Charles Dickens Investigates

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Charles Dickens wrote twelve complete novels – the thirteenth, The Mystery of Edwin Drood, remains a mystery. Dickens died before he could unmask the murderer. He was fascinated by crime and police work. And when I read about his outings with Inspector Charles Field of the Metropolitan Police, I wondered what might happen if Charles Dickens was ever called upon to investigate a murder. Someone wrote of Dickens that he would have liked to be a detective – I gave him his first case. Dickens founded a home for fallen women in 1847 with Miss Angela Burdett Coutts to rescue young women who had nowhere else to go.

What if a murder took place at the home? Charles Dickens would surely want to find out who did it.

The Murder of Patience Brooke (Charles Dickens Investigations Book 1)

The Murder of Patience Brooke

A brutal murder in Victorian London forces a famous writer to solve the mystery…

London, 1849

Charles Dickens has set up Urania Cottage as a sanctuary for fallen women.

But he is shocked when the matron’s assistant – Patience Brooke – is found hanging outside the property, covered in blood.

Desperate to protect the reputation of the Home and to stop a scandal from spreading, Dickens takes the investigation into his own hands.

With the help of his good friend, Superintendent Sam Jones of Bow Street, and a description of the suspect as ‘a man with a crooked face’, Dickens’s search takes him deep into the filthy slums of Victorian London.

Can Dickens save his reputation? Will he find out the secrets of Patience Brooke’s troubled past? Or will the killer strike again …?


Death at Hungerford Stairs (Charles Dickens Investigations Book 2) 


London, November 1849.

When a boy is found drowned in the River Thames at Hungerford Stairs, novelist Charles Dickens and Superintendent Jones of Bow Street are mystified to discover that the child is not the missing youngster for whom they have been searching.

But when two more boys are brutally murdered, the trail leads them on a hunt for a serial killer in a complicated case that tests their abilities to the limit.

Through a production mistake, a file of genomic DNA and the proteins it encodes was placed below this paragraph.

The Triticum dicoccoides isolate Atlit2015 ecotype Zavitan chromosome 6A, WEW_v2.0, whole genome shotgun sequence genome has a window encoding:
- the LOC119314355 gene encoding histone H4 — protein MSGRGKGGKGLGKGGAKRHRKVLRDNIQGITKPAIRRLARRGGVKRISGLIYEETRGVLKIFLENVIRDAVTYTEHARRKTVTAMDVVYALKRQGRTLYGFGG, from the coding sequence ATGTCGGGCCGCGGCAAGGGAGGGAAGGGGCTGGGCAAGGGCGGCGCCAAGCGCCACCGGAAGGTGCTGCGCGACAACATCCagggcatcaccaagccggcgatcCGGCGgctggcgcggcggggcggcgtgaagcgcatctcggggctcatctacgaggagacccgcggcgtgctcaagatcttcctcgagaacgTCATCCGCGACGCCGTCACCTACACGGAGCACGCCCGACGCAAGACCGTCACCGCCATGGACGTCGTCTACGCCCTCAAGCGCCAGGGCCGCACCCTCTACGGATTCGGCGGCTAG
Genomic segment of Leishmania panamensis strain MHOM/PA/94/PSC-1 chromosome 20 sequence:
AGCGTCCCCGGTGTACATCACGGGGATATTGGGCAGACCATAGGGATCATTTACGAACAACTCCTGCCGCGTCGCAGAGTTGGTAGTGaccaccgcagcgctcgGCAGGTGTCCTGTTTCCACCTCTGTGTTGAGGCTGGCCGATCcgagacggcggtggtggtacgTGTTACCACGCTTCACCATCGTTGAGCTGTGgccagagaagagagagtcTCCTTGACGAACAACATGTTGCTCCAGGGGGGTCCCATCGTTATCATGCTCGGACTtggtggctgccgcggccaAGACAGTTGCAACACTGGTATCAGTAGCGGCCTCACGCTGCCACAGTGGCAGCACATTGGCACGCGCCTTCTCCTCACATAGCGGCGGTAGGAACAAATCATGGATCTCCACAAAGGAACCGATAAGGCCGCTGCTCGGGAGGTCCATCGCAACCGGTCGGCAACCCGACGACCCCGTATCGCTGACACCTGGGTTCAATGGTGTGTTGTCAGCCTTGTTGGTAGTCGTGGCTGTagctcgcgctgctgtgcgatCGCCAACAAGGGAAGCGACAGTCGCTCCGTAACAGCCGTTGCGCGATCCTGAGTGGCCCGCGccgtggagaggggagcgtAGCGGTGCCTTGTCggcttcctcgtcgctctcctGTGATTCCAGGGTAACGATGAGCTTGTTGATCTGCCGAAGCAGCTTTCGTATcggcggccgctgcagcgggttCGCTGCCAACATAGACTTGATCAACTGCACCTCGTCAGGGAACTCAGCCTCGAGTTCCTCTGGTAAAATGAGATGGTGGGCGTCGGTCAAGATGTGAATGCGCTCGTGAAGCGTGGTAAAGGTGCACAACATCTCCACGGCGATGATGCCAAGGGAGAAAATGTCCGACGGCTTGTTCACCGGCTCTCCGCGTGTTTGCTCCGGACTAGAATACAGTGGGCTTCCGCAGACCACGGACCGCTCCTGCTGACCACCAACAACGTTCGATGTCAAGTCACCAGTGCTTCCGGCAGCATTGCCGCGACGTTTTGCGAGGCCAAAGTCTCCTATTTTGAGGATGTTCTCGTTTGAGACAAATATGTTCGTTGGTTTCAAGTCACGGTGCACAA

Murder by Ghostlight (Charles Dickens Investigations Book 3)

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London, 1850.

When Charles Dickens discovers the corpse of an actor on the empty stage of a Manchester theatre Dickens himself becomes the number one suspect.

But with the help of colleague and trusted friend Superintendent Jones of Bow Street the two set out to find the identity of the real murderer.

The search takes them into the slums of Manchester and to the fog-bound streets of London, where some startling discoveries are made and Dickens’s life is threatened before this unusual case reaches its ultimate and thrilling climax.

The Quickening and the Dead (Charles Dickens Investigations Book 4) is coming soon!


Praise for the Charles Dickens Investigations

The Murder of Patience Brooke

This is a well-written and engaging novel. The pages keep turning, and the evocation of foggy Victorian London is excellent …’ (Historical Novel Society)

(An) aspect of this novel that adds to its enjoyability is the fact that it feels very much like a traditional gaslight mystery, with footsteps in the fog, an unseen person with sinister voice singing a well-known tune … Put all these elements together and it creates just the right amount of suspense.’  (Crime Fiction Lover)

Death at Hungerford Stairs

Briggs’s real triumph is the creation of secondary characters who could have come straight out of Oliver twist and whose fates will tug at readers’ heartstrings … (Publishers’ Weekly)

This is a cleverly crafted story with magnificent period detail to flesh out the circumstances in large and small ways. All the characters whether major or minor ring true in this Dickens London. (Jennifer Palmer: Promoting Crime Fiction)

The dark side of Victorian London is effectively portrayed in a chilling tale of child murder, deceit and madness … (Historical Novel Society)

Murder by Ghostlight

This is a fast-paced and page-turning tale, and the author clearly pays homage to Dickens in the style of writing (Dickensian descriptions of poverty, industry and gloomy weather abound), but also in the colourfully named characters, such as razor-nosed Eva Stabb and solicitors Tape and Binding. This a cleverly written Victorian mystery … While the author doesn’t stint on the gore, the narrative is witty and intriguing …  (Historical Novel Society)

This is another enjoyable book from J.C. Briggs with its fascinating characters, real and imagined, its intricate mystery and its evocation of Victorian London and Manchester.    (Jennifer S. Palmer: Promoting Crime Fiction)

Briggs has captured Dickens’s gift of caricature and sense of the ridiculous side of life. That, taken with the social comment, is still as relevant as when Dickens was writing. (Crime Review)